Wednesday Bolts: 10.4.17

Royce Young & Tim MacMahon recap last night’s preseason opener: “A fresh era officially started for three of the NBA’s stars on Tuesday night at Tulsa’s BOK Center, as Carmelo Anthony, Paul George and Chris Paul made their preseason debuts for their new teams following offseason trades. Those three were the headliners in the Houston Rockets’ 104-97 victory over the Oklahoma City Thunder. Paul had an 11-point, seven-assist, no-turnover performance in his first NBA game action with co-star James Harden. Anthony (19 points) and George (15 points) will have to wait to play with reigning league MVP Russell Westbrook, who sat out as he recovers from a platelet-rich plasma injection in his left knee.”

Erik Horne discusses the Thunder’s loss to Houston: “The Thunder went into Tuesday’s preseason opener without Russell Westbrook, Patrick Patterson and Alex Abrines, and the trio’s status for Friday against New Orleans is undetermined. The absences gave Donovan the chance to try rookies early. Terrance Ferguson was in the first substitution with Jerami Grant. Daniel Hamilton started the second quarter in place of Raymond Felton. Since Westbrook, the orchestrator, remains sidelined, the picture of Thunder basketball and how the rotations will look is incomplete.”

Steven Adams says he’s OK after last night’s injury scare: “The Thunder center took a tumble and felt a tweak after the Rockets’ James Harden pulled him to the court in the third quarter of Houston’s 104-97 preseason win against Oklahoma City Tuesday night at the BOK Center. “I’ll be fine, mate,” Adams said. “They got me on some drugs.” Harden was hit with a flagrant-1 foul on the play, which happened with 8:58 to play in the third quarter, when Adams took a pass from Andre Roberson near the basket.”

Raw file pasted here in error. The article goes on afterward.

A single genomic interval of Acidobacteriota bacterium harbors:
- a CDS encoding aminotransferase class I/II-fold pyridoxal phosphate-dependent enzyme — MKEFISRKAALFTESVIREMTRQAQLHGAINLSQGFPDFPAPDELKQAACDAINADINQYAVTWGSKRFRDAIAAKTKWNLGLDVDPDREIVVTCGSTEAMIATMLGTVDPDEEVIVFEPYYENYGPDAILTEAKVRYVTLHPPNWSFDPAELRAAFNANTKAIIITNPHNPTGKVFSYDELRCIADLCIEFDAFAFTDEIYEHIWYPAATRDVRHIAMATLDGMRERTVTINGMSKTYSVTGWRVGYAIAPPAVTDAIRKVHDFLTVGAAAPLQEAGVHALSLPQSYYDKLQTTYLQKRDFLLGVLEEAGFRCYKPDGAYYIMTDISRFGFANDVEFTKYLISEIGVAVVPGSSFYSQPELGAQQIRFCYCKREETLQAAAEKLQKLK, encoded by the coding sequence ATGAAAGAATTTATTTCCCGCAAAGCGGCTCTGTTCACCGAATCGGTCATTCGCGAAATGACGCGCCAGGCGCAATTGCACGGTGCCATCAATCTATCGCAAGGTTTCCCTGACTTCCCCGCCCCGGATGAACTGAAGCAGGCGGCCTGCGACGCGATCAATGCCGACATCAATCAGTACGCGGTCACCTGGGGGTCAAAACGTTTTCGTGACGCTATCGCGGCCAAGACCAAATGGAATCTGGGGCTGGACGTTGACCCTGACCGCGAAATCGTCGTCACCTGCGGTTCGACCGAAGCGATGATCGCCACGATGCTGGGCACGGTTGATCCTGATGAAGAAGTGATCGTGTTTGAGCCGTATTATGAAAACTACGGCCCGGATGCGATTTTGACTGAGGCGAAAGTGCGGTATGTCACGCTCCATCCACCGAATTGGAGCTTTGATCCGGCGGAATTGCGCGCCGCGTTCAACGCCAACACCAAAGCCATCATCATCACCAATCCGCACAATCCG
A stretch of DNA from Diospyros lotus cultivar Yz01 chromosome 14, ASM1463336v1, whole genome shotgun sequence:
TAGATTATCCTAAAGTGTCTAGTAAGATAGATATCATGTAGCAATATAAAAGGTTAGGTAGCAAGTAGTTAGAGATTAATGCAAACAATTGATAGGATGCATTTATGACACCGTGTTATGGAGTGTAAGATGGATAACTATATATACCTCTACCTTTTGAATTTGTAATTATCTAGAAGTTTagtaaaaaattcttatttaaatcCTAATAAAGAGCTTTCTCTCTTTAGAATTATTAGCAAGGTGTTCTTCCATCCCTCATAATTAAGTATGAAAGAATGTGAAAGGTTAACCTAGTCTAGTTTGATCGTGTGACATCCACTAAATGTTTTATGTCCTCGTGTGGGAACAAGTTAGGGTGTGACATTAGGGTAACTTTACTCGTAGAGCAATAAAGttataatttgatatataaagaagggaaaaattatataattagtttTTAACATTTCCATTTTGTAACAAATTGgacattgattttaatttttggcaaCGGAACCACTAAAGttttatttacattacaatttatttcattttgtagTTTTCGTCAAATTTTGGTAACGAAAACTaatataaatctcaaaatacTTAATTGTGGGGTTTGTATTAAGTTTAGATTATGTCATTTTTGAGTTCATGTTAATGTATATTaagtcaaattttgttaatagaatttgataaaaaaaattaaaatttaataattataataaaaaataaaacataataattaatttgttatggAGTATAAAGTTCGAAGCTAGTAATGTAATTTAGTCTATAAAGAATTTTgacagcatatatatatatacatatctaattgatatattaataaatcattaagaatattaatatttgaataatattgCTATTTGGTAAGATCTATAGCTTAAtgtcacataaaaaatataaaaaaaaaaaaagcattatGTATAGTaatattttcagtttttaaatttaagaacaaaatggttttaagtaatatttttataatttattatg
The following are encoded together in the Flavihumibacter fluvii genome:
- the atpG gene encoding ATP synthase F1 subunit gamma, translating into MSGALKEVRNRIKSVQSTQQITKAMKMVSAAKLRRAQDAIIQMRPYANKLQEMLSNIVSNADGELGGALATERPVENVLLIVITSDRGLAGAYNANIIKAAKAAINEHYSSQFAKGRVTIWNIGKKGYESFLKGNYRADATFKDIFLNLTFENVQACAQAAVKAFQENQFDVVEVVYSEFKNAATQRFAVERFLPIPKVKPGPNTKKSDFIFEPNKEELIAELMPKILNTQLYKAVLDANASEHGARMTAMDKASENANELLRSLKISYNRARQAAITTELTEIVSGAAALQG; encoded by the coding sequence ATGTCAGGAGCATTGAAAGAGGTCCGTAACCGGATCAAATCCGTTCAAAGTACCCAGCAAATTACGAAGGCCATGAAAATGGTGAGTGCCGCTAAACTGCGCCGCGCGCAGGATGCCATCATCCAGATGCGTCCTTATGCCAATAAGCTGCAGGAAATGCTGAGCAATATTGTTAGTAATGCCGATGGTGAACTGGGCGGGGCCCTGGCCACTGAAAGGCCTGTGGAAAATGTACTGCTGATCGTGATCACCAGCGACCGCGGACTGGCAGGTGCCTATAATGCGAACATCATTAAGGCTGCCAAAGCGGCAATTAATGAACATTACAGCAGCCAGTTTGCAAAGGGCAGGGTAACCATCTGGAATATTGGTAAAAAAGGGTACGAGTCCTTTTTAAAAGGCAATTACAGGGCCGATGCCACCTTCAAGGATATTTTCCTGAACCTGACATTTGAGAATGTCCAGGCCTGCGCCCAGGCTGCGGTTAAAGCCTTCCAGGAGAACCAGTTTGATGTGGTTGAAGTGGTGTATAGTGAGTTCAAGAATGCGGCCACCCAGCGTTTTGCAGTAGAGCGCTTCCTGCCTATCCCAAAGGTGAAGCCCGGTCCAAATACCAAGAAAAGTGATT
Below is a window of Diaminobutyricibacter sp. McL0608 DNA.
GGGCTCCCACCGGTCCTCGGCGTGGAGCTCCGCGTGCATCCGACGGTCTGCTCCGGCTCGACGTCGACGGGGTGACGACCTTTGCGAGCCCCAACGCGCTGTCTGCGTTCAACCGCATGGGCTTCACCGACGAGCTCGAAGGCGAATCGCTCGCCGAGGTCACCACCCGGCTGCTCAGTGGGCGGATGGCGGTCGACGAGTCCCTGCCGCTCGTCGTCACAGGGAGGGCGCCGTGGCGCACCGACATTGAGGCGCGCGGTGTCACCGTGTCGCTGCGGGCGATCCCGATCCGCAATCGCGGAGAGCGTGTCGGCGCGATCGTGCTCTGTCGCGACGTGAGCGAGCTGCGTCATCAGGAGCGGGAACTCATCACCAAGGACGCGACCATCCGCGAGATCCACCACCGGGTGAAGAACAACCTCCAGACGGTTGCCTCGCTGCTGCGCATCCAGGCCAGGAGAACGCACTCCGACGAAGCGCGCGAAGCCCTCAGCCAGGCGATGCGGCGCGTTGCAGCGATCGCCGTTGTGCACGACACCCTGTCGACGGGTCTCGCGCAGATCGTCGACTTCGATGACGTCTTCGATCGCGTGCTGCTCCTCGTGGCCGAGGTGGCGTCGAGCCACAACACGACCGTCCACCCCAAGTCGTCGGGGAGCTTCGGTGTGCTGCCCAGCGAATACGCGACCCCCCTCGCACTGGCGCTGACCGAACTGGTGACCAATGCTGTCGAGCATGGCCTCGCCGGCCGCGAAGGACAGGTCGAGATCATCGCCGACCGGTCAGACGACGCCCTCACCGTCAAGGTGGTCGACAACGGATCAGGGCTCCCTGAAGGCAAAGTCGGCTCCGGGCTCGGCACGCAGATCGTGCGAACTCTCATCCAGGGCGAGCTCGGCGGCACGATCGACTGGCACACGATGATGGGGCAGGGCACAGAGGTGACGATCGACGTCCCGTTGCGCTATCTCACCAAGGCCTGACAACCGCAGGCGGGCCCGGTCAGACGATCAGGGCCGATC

Carmelo Anthony/Paul George highlights against Houston:

Zach Lowe picks OKC as the second most League Pass-worthy team in the NBA: “Watching three superstars split one ball is always fascinating. Billy Donovan can fiddle with lineups that include all three, with just one of Andre Roberson and Steven Adams — groups so heavy on shooting, they will be impossible to guard. Patrick Patterson can replace Adams at center in switchy alignments. The Thunder should at least try going ultra-big, with George as the nominal shooting guard in lineups featuring the big three and the Patterson-Adams front-line.”

Bill Haisten (Tulsa World) on how recent moves give the Thunder leverage/fans reason to believe: “Preceding Westbrook’s signing of a five-year contract extension was the Sept. 23 acquisition of 10-time All-Star Carmelo Anthony from the New York Knicks and the June acquisition of four-time All-Star Paul George from the Indiana Pacers. When the Thunder played its 2016 preseason game in Tulsa last year, players, team officials and fans were only a few weeks removed from having gotten their hearts crushed by Durant’s transfer to Golden State. On Tuesday, there was an altogether different vibe at the BOK Center. Westbrook didn’t play because of a sore knee, but he was in the gym. Anthony and George did play, and a sellout crowd of 17,733 got a glimpse of how the Thunder might look when the roster is fully loaded and chemistry is forged.”

The 2017-18 GM Survey: “The (NBA) GMs responded to 47 different questions about the best teams, players, coaches, fans, and offseason moves. General managers were not permitted to vote for their own team or personnel. Percentages are based on the pool of respondents to that particular question, rather than all 30 GMs.”

The NBA All-Star Game is dramatically changing its format: “The NBA All-Star Game is switching formats this season, as two captains will select the teams without regard to which conferences the players play in, the league announced Tuesday. The players who win the fan vote from each conference will be the captains. There will still be 12 players selected from each conference for the game in Los Angeles on Feb. 18. Five players from each conference will be selected as starters, with the fan vote being worth 50 percent, player vote worth 25 percent and media vote worth 25 percent. Seven reserves for each team will be picked by each conference’s head coaches.”

Kevin Pelton (ESPN) analyzes the All-Star changes: “The NBA airballed an opportunity to also ensure the best 24 players will be on the court at this season’s All-Star Game at the Staples Center in Los Angeles. Though players won’t represent their conferences any more, the league still plans to choose 12 players from the East and 12 from the West. With the West as dominant as ever in terms of star talent, now was the right time — past time, really — to change that part of the selection process.”